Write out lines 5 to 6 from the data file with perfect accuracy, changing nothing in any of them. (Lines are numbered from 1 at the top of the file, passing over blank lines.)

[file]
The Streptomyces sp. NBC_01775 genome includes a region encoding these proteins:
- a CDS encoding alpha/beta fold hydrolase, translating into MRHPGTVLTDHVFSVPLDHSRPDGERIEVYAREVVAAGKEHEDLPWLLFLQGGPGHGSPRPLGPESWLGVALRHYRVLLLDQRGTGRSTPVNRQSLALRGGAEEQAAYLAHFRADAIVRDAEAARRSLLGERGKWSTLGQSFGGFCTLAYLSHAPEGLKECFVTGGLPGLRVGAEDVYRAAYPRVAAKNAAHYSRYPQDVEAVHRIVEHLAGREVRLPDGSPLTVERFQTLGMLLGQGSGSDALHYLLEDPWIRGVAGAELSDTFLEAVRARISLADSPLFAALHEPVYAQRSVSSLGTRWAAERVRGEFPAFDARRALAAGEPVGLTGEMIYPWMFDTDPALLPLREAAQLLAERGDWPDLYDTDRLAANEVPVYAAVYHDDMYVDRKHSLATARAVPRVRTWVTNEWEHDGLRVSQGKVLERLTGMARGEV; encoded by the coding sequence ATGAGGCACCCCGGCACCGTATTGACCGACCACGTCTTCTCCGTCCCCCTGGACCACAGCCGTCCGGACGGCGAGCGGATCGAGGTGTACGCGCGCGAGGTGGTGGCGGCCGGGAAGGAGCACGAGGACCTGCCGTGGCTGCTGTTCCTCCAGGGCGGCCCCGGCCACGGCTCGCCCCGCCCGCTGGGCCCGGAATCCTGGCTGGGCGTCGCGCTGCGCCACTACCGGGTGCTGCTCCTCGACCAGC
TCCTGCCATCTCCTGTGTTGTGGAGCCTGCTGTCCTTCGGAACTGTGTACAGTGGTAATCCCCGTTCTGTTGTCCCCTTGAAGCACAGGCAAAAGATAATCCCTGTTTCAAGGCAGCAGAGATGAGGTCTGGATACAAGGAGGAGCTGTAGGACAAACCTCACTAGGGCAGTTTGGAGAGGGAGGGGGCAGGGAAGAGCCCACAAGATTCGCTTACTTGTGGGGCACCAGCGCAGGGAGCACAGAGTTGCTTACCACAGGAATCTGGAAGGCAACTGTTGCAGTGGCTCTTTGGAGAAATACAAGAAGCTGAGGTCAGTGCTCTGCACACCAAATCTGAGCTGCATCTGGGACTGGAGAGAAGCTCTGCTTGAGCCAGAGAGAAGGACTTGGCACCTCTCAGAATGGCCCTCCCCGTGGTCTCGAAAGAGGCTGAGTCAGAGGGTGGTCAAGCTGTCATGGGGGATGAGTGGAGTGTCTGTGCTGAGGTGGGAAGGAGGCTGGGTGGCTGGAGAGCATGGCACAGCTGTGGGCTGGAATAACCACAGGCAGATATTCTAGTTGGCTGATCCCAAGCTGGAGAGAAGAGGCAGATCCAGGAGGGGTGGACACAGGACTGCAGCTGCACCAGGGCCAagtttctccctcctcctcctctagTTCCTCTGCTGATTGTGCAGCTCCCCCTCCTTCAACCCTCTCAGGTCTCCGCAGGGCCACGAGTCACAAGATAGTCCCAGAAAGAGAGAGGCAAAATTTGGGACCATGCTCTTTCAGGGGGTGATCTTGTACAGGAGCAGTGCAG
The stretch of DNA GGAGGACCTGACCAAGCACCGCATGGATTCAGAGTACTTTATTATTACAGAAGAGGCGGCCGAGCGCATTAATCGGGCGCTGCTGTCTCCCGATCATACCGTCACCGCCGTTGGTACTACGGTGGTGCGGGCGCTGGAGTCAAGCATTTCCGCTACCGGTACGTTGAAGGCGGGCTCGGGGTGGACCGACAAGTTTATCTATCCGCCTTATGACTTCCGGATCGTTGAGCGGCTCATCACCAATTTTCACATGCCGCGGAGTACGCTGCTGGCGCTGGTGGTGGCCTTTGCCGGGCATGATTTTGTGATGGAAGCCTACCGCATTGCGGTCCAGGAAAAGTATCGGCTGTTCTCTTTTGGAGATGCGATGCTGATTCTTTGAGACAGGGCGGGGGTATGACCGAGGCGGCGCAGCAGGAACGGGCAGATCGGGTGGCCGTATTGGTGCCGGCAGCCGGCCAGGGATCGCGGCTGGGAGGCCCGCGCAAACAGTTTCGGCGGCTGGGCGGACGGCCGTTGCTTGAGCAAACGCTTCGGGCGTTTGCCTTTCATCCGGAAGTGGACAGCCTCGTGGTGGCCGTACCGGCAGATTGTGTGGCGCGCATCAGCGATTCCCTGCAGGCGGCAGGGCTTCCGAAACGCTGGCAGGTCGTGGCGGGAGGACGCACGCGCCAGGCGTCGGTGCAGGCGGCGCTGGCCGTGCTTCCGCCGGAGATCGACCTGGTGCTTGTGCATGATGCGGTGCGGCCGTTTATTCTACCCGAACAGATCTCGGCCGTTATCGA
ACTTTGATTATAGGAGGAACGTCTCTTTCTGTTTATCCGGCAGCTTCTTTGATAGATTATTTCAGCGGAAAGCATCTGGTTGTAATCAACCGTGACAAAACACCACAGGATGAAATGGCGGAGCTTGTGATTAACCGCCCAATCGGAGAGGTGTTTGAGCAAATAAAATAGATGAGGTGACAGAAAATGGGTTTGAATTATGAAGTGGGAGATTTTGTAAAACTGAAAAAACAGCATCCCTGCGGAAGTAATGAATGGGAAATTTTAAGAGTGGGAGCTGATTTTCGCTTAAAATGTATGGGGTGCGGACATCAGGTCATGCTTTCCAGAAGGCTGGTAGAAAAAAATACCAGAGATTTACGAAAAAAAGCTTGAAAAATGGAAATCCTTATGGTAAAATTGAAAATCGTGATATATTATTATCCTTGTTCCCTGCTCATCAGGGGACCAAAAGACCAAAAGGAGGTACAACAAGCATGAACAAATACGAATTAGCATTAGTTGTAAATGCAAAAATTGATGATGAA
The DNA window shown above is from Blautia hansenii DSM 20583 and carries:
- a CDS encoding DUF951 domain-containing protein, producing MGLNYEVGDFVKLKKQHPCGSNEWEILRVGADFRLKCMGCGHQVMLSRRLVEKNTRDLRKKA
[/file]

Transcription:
ACTTTGATTATAGGAGGAACGTCTCTTTCTGTTTATCCGGCAGCTTCTTTGATAGATTATTTCAGCGGAAAGCATCTGGTTGTAATCAACCGTGACAAAACACCACAGGATGAAATGGCGGAGCTTGTGATTAACCGCCCAATCGGAGAGGTGTTTGAGCAAATAAAATAGATGAGGTGACAGAAAATGGGTTTGAATTATGAAGTGGGAGATTTTGTAAAACTGAAAAAACAGCATCCCTGCGGAAGTAATGAATGGGAAATTTTAAGAGTGGGAGCTGATTTTCGCTTAAAATGTATGGGGTGCGGACATCAGGTCATGCTTTCCAGAAGGCTGGTAGAAAAAAATACCAGAGATTTACGAAAAAAAGCTTGAAAAATGGAAATCCTTATGGTAAAATTGAAAATCGTGATATATTATTATCCTTGTTCCCTGCTCATCAGGGGACCAAAAGACCAAAAGGAGGTACAACAAGCATGAACAAATACGAATTAGCATTAGTTGTAAATGCAAAAATTGATGATGAA
The DNA window shown above is from Blautia hansenii DSM 20583 and carries: